Article courtesy of Angelo Fichera | January 5, 2014 | Philly.com | Shared as educational material
When Paulsboro reached a settlement in December with the plastics company it had sued nearly a year before over a tainted water well, it marked a win for a scrappy industrial town familiar with environmental woes.
The agreement, valued at more than $2 million, stipulates that Solvay Specialty Polymers will install a sophisticated filtration system on the contaminated well.
Although the settlement signaled a hopeful end to Paulsboro’s most recent health scare, it also raised questions about how several neighboring towns in Gloucester County would address the issue.
West Deptford, Greenwich, East Greenwich, and Woodbury also have wells deactivated because of elevated levels of perfluorononanoic acid (PFNA), a type of perfluorinated chemical (PFC).
Solvay has denied culpability. It has said it stopped using PFCs voluntarily in 2010.
PFNA is not regulated by state or federal governments, but the N.J. Department of Environmental Protection is reviewing possible standards. The chemical, used to make some materials water- and grease-resistant, has not been the subject of extensive studies. A sibling chemical, perfluorooctanoic acid (PFOA), was determined by a scientific panel to have “probable links” to kidney cancer and thyroid disease.
In 2014, PFNA contamination prompted several lawsuits filed by residents. The state DEP installed filtration systems on 11 private wells in West Deptford and announced it would test additional private wells. And the federal Agency for Toxic Substances and Disease Registry agreed to investigate the chemical’s presence in the area.
Now, at least one municipality – Greenwich Township – is moving toward buying its own filtration systems. The township plans to request bids this month for installation of granular activated carbon filtration systems for its two water-treatment plants.
The DEP has provided temporary approval of the installations, department spokesman Bob Considine said in an e-mail, adding, “No other system has approached us with PFC treatment at this time.”
Greenwich plans to issue a bond to pay for the two treatment systems, Mayor George W. Shivery Jr. said, but it will try to recoup the cost, possibly through legal proceedings or state aid. He would not discuss specifics of either.
“If we get into a lawsuit battle, it could take God knows how long,” Shivery said. “We’re not prepared to wait that long to clean up our water supply.”
He would not say how much the systems were expected to cost, citing the bidding process, except to say: “It’s not cheap.”
Shivery hopes the systems will be ready by summer.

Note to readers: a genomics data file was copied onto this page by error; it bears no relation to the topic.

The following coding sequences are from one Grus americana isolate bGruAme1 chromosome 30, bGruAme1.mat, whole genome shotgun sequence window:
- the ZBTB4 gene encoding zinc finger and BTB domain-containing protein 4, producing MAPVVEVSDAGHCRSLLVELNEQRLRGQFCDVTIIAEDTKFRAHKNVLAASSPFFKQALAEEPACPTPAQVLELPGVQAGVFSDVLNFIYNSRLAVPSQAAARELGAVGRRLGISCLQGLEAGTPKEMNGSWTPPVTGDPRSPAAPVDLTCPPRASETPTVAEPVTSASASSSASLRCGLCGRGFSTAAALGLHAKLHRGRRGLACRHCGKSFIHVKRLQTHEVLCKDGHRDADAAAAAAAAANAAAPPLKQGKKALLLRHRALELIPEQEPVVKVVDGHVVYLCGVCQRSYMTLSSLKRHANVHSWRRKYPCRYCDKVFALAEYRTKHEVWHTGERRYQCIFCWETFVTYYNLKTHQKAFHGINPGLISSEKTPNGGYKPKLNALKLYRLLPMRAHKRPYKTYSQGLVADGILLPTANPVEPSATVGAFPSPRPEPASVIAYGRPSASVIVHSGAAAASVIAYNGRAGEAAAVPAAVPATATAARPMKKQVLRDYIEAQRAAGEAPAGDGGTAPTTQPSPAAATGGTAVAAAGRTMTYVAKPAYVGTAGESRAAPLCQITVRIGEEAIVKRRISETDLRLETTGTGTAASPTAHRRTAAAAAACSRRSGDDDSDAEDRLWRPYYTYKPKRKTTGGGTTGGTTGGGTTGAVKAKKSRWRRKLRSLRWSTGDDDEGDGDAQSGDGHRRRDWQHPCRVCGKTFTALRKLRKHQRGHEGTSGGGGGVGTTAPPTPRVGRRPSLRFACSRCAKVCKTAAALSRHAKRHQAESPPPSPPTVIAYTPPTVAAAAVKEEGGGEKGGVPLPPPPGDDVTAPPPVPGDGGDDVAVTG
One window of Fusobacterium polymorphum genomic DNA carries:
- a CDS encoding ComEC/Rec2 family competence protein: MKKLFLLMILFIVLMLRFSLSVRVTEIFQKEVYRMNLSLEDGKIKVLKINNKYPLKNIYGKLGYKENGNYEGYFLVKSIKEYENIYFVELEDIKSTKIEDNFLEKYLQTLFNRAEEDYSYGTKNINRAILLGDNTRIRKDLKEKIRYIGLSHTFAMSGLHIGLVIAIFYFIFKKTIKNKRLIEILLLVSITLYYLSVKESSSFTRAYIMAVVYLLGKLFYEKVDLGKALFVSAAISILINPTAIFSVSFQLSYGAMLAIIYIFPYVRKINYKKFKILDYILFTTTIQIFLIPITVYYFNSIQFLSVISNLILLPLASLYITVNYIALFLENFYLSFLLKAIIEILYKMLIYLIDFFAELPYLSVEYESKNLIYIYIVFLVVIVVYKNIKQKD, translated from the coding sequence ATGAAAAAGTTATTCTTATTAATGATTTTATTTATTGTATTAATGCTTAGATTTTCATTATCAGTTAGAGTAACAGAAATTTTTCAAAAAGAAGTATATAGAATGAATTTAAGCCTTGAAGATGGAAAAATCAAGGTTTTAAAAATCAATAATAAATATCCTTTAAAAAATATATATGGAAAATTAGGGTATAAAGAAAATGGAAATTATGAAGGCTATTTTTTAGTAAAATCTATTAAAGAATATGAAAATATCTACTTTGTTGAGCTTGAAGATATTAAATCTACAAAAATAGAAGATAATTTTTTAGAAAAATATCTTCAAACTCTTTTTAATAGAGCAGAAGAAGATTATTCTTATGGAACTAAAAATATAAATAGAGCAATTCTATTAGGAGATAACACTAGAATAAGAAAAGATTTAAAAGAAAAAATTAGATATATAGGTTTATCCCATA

Although it’s not clear how Woodbury, West Deptford, or East Greenwich will proceed, officials in those towns say they won’t put their affected wells back into use until the contamination is remedied.
“We will not put that well back online until the [PFNA levels] come down or until we have a mechanism for treating the water,” Woodbury Administrator Michael Theokas said. “The council has been made aware throughout the entire process, and they are considering any and all options to make this right for the citizens.”
West Deptford Administrator Brandon Umba said his town was committed to getting its well back online, but how wasn’t yet clear.
East Greenwich Mayor Dale Archer said his town had maintained an open dialogue with Solvay, which is monitoring PFNA levels at the affected well.
Archer said that during the summer, East Greenwich had to buy more water from New Jersey American Water because its Well No. 3 was offline. He did not have available costs for the additional water.
“We will be trying to recoup some of those losses,” he said. “All factors will be taken into consideration with the new committee in 2015.”
Solvay spokesman David Klucsik said the company would address each municipal well on a case-by-case basis.
“We’ll do that based on scientific data that’s available on those locations,” he said.
Solvay has paid for many tests of PFCs in water supplies in the area. It also has provided bottled water to Paulsboro residents and to owners of private wells.
“The source of PFCs, including PFNA, detected in groundwater in Paulsboro has not been determined,” Solvay said after settling with Paulsboro. “Solvay’s actions reflect its desire to assist in the response to concerns raised by the New Jersey Department of Environmental Protection in a community in which many of our employees live.”
Paulsboro’s Well No. 7, which had the highest PFNA readings among municipal wells – up to 150 parts per trillion – remained in use until April because two other wells were offline to fix a system to remove radium, a regulated contaminant. That coincided with a DEP advisory saying parents in the borough should not to use tap water to feed children 1 year old and younger. The DEP lifted that advisory in October.